Scoutmaster has mentored 750 Eagle Scouts over 48 years.
Bill Shaffer has volunteered with the Boy Scouts since 1966. The boys in Troop 26 range in age from 10-18.
Bill Shaffer never really left Boy Scout Troop 26. As a boy, it was where he learned the importance of service and leadership. Now he has been the troop’s scoutmaster for nearly a half-century.
Shaffer began his service to Boy Scouts of America in 1966 with a Webelos Den at Franklin Elementary School. He became scoutmaster of Troop 26 in 1969.
The troop’s work hasn’t gone unnoticed over the years. “We worked initially with Hissom Memorial Center, taking the children camping to teach basic scout skills,” Shaffer says. After Hissom closed in 1987, the troop continued volunteering with some state-sponsored group homes and facilities. “We still hold our annual Christmas party for many of the special kids who started in that Hissom program so many years ago,” Shaffer says.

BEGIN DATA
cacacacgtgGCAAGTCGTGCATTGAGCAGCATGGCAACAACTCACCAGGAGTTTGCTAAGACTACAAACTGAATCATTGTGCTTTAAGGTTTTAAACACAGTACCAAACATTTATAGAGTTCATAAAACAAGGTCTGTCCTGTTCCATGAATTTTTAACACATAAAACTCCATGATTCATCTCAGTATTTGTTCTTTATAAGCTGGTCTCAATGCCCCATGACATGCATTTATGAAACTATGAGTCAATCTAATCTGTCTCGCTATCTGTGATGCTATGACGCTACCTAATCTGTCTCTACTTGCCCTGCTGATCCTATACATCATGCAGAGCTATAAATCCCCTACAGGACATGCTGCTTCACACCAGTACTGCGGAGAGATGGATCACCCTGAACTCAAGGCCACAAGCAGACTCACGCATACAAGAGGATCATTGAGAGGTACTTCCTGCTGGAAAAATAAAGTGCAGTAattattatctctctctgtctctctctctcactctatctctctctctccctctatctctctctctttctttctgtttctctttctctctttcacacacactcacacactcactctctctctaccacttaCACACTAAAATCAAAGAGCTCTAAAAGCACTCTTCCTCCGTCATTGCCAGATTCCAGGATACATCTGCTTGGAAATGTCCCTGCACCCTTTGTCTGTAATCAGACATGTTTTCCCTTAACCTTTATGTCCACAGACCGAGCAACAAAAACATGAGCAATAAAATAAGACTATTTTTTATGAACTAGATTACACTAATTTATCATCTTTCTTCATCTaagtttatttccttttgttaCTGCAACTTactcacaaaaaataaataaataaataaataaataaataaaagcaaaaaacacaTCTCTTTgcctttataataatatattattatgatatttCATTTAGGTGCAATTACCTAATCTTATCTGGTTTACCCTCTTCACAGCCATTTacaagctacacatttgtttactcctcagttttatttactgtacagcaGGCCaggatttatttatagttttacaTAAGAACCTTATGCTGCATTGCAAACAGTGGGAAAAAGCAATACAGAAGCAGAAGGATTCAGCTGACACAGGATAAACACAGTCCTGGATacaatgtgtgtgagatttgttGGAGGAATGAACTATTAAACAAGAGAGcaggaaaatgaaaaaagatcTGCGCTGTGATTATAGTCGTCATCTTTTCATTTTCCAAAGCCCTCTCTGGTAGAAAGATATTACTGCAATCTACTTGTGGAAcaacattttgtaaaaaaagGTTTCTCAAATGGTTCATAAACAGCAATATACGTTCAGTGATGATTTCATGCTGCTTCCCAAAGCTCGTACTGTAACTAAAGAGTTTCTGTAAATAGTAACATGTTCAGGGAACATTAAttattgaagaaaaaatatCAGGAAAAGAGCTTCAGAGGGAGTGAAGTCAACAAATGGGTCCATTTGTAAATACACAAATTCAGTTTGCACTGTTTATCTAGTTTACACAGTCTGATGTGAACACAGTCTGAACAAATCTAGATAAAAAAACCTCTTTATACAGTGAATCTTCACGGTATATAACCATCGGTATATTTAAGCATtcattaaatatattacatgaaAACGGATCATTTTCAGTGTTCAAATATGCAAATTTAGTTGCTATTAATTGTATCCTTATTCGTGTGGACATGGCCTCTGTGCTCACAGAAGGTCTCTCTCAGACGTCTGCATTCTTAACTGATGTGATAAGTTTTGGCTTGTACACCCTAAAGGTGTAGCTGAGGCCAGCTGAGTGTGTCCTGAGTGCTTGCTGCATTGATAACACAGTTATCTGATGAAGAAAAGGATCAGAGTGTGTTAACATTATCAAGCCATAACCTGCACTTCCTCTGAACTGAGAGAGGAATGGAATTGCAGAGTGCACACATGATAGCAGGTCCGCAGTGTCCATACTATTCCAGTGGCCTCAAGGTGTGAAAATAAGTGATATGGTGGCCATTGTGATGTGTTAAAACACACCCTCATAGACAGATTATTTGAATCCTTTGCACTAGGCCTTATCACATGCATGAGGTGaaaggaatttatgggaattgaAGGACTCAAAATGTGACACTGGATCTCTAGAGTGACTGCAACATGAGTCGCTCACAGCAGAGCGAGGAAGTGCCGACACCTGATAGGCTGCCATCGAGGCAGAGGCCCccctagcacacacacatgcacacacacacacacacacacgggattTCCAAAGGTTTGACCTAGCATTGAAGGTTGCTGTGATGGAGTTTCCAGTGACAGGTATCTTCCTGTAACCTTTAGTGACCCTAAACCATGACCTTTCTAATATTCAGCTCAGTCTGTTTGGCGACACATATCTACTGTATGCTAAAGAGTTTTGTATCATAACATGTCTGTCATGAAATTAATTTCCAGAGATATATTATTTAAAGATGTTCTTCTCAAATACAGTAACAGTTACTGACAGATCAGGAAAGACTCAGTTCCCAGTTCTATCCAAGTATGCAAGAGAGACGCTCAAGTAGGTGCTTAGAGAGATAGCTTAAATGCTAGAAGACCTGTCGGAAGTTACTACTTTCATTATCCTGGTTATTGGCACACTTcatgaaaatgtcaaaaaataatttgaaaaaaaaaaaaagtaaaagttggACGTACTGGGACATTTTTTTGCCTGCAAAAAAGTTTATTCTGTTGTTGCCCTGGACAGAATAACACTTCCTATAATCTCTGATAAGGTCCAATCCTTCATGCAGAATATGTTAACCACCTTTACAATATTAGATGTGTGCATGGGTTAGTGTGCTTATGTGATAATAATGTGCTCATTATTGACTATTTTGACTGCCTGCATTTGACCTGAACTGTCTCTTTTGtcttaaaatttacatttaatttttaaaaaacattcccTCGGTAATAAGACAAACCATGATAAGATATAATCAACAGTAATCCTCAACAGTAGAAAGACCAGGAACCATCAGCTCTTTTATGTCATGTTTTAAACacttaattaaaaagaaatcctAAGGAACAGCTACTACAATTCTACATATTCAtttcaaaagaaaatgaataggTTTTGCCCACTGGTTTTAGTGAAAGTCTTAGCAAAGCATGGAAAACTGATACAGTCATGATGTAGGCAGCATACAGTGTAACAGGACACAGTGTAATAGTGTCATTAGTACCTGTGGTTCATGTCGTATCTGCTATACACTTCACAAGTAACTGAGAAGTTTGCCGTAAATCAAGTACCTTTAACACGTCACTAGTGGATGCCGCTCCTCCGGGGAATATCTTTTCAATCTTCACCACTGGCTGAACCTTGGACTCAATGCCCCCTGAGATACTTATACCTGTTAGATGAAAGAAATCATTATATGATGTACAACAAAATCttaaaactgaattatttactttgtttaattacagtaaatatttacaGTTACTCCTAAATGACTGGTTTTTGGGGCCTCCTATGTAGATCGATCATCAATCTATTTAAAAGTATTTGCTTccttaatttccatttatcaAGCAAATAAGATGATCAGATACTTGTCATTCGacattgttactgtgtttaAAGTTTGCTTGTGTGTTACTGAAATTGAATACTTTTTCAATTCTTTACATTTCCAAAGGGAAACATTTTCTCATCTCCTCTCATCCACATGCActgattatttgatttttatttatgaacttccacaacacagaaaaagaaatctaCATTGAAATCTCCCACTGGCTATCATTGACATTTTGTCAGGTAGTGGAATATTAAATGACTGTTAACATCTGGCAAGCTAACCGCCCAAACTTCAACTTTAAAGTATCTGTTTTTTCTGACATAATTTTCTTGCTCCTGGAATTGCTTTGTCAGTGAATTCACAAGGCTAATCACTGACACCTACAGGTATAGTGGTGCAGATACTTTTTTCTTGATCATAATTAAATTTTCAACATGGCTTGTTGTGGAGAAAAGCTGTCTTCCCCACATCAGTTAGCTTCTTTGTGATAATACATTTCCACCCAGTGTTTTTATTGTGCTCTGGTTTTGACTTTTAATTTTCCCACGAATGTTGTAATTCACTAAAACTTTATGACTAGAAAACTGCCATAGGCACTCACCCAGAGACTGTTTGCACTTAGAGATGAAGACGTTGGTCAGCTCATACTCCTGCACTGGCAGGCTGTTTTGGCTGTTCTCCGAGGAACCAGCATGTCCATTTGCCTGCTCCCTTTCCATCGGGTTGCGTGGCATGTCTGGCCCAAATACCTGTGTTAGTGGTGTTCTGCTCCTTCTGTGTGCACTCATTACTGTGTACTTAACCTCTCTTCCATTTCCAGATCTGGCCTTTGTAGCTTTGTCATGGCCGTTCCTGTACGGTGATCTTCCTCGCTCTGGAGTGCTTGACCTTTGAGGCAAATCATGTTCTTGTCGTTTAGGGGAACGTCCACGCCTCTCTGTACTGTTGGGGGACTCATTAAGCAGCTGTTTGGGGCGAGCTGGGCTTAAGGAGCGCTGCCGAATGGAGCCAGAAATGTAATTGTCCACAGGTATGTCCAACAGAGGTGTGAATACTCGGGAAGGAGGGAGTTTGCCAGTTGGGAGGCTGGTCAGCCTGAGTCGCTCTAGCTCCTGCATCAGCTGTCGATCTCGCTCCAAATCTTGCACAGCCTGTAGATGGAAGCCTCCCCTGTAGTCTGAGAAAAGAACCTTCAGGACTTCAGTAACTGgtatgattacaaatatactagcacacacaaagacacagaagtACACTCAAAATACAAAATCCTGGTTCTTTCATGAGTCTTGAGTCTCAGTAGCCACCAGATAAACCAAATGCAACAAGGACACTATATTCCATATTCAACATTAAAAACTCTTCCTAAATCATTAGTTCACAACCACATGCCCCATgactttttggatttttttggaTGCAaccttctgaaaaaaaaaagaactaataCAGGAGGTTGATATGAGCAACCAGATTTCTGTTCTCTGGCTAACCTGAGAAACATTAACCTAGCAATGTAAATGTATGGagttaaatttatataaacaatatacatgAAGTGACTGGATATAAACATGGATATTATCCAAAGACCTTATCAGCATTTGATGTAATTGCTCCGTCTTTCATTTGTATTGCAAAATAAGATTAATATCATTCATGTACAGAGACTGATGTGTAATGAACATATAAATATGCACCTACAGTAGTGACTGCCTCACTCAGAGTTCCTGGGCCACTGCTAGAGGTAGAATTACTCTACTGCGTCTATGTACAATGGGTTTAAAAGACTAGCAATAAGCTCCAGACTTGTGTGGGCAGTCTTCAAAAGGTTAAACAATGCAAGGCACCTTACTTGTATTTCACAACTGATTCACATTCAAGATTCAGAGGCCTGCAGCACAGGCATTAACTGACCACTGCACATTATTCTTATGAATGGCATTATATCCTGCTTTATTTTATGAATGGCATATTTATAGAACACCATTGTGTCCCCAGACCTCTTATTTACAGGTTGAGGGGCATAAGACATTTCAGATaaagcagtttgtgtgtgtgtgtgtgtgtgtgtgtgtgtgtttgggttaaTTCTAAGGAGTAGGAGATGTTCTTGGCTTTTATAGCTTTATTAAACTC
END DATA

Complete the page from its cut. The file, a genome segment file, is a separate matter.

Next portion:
In 1981, Troop 26 was honored by the Joseph P. Kennedy Jr. Foundation and the Special Olympics as one of three Outstanding Organizations of the Year, alongside the Pittsburgh Steelers and the Toronto Blue Jays.
During his tenure, Shaffer has mentored more than 750 young men through the rigorous process to earn the Eagle Scout Award, Boy Scouts’ highest honor.
Ironically, it was an award he never attained. “I quit, caving in to peer pressure,” he says. “That’s why we try to make our program strong enough to withstand the peer pressure that comes with the age group we serve.”
In fact, only 2 percent of Scouts in the U.S. become Eagles, according to Shaffer. He says boys don’t always see the payoff until later in life. “Scouts in general, and Eagle Scouts specifically, stand for trustworthiness, loyalty, helpfulness, obedience, thrift and all the other scout laws,” Shaffer says. “Scouts promise to do their best, and they have honor. Who wouldn’t want those traits in an employee?”